What good is a faith that does not take its adherents beyond the borders of that faith? Not much is my thought, though I wouldn't begrudge others their deep and abiding faith.
Last night, I watched the 1991 movie, "Black Robe," the tale of a 17th century Jesuit priest sent into the wilds of Quebec to convince and convert the Indians. The movie is gritty and contains some of the on-the-ground questions that seldom get addressed in similar religion-oriented tales. I loved the scenery and the make-up and the marvel of a man so full of conviction that he would put his life on the line. But putting his life on the line in order to convince others? What a small-town and juvenile effort that struck me as being.
The good thing about the movie was that it challenged some of faith's bright convictions. But it did not challenge or address the bedrock assumptions that men and women might set out on such quests in the first place ... I cannot be content unless everyone agrees with me; there are credible reasons why such an imperative exists; 'God' says so and I have a book to prove it. How is it not a betrayal of the very 'God' anyone might credit if the religion that espouses him/her/it cannot make peace with the variety and wonder of a world that is obviously capable of leading a life without that 'God?'
I marveled at the notion that a religious man might think he was right. I marveled at the notion that other men might agree. But most of all I marveled that the chosen path led nowhere but back to the chosen path, like some dog in pursuit of its tail.
How fortunate I feel to have gotten involved with a spiritual endeavor, if it can be called that, that asks nothing but that I open my eyes. Sure, I have tried to convince others as a means of convincing myself and finding some company. Sure, I have thought I was right. Sure I have been an asshole ... that's what spiritual endeavor is -- investigating the asshole, not naming or improving him.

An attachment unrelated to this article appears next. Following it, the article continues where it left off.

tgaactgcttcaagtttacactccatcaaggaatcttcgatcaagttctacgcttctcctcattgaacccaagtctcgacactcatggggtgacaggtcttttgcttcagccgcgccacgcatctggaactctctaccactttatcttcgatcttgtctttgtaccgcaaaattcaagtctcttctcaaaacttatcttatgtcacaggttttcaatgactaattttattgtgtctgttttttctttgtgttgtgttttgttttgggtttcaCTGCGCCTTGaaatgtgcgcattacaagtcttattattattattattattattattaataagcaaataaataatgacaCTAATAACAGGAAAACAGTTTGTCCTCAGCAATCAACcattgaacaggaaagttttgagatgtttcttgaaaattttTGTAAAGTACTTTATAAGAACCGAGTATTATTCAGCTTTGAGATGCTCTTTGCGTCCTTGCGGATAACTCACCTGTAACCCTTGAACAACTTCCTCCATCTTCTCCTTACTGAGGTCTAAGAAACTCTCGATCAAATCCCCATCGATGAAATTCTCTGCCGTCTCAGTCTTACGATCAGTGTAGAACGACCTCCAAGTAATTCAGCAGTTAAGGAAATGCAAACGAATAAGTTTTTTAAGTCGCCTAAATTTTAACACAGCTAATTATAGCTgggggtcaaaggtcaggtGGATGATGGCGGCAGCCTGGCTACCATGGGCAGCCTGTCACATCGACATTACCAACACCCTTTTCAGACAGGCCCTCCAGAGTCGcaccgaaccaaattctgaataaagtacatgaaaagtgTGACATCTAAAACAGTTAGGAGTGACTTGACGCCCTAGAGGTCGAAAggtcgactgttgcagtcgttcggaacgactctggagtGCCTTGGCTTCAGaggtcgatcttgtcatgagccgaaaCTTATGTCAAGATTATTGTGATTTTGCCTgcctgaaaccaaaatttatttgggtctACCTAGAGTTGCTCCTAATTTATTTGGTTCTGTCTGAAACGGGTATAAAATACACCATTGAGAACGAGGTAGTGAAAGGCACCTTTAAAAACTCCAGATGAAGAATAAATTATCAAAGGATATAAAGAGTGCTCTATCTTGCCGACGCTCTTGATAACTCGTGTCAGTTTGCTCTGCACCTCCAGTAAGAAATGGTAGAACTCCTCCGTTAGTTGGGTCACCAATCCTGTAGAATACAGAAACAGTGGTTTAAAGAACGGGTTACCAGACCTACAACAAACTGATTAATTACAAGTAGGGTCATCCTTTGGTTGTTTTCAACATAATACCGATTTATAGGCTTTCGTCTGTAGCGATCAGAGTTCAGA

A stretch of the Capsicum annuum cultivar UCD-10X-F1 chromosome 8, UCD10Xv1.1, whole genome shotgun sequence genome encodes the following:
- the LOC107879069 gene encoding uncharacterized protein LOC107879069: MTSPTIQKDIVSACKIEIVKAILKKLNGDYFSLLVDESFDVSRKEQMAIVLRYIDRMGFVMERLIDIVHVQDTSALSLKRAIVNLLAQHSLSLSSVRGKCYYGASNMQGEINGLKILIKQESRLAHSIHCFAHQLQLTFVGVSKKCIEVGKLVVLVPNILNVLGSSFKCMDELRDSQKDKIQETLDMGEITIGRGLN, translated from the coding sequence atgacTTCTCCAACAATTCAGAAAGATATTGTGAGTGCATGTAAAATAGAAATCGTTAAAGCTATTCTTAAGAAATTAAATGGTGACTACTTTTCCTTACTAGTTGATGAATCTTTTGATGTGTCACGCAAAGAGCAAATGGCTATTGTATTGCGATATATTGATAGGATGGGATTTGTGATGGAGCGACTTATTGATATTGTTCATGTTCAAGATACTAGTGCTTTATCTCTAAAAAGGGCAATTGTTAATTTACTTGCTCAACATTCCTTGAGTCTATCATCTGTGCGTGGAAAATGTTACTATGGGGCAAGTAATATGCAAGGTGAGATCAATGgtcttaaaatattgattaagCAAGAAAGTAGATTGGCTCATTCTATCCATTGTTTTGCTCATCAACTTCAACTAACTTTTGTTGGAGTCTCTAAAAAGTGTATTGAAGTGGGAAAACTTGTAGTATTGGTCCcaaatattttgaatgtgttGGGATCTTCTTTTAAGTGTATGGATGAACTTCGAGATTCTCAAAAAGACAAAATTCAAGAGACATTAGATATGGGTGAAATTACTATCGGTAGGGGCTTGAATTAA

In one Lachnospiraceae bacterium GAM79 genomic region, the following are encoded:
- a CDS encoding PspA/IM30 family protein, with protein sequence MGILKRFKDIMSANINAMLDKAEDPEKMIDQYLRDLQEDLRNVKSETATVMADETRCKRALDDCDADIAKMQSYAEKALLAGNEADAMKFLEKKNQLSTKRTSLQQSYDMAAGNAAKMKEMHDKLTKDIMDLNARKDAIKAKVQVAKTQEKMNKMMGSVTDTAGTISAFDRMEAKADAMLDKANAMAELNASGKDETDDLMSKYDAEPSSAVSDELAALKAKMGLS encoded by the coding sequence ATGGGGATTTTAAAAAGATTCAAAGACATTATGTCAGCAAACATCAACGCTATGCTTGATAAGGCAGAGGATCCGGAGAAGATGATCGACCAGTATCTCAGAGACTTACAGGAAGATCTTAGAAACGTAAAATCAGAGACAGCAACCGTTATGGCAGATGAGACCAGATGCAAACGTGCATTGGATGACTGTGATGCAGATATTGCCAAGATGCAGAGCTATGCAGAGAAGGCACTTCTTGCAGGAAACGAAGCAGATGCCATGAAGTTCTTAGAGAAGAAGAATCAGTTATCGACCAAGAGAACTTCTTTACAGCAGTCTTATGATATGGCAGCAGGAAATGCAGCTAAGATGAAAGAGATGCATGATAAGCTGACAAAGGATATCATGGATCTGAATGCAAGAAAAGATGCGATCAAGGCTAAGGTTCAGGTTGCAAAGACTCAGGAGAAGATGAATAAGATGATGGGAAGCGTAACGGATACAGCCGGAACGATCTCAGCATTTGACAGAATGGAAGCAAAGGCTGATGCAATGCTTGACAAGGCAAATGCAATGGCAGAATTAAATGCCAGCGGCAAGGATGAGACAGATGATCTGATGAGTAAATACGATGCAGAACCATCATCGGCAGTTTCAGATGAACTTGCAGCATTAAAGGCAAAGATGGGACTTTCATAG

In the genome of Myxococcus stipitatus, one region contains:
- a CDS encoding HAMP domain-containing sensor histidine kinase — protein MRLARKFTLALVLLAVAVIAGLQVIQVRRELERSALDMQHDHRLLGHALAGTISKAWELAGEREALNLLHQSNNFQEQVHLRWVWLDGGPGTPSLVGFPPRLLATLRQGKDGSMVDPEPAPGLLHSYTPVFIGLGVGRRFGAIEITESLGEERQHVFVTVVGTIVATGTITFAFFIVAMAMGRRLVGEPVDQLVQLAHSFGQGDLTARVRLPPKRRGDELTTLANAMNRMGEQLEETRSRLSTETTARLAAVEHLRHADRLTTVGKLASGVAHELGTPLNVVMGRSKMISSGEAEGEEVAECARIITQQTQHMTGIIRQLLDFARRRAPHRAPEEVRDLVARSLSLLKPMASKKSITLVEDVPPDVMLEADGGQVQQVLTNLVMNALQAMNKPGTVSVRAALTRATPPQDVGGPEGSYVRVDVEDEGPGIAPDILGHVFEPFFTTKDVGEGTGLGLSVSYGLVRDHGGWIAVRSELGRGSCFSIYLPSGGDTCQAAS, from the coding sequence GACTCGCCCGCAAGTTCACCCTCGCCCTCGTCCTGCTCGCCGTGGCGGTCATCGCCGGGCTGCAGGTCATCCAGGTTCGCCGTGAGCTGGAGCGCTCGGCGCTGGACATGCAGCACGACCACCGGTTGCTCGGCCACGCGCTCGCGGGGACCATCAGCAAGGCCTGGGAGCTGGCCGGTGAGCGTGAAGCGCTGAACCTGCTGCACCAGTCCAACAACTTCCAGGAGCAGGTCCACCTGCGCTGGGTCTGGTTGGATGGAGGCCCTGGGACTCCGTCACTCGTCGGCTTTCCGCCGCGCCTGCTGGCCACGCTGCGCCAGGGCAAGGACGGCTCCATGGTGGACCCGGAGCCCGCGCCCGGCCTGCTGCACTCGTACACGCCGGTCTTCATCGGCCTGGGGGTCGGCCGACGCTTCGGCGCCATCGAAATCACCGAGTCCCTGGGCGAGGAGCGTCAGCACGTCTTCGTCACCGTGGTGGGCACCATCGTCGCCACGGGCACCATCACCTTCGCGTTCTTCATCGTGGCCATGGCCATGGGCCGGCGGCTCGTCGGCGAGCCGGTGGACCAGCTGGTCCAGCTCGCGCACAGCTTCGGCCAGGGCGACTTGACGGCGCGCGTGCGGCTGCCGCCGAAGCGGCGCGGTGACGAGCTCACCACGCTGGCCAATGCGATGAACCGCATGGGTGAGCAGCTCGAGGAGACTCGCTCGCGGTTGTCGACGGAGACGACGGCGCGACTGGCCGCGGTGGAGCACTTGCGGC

When I asked my Zen teacher what efforts he made to get more people to come to the zendo or practice hall, he was adamant: "No!" he said. "They come here if they want to. I encourage them to do zazen [meditation practice]." Put another way, he did not encourage anyone to see things his way or the "Buddhist" way. He encouraged them to see things their way in their own lives ... really. This approach strikes me as the only way that makes much sense when it comes to leading a peaceful life. This is the way that encourages faith to move with assured feet into a realm beyond a faith that is based on agreement or holiness. It doesn't happen overnight, perhaps, and it's not always easy, but it's the only thing that makes much sense in terms of reality and any possible kindness.
On the peace picket line last Saturday, a woman came down the line carrying a small camera. She asked each participant to give their names and say a bit about why they were there. And when it came my turn, I found myself saying, "I'm here not in order to convince anyone of anything. I would like to think that people would think what they think ... and then think about it."
Honestly, I just cannot think of another option that stands a chance of success.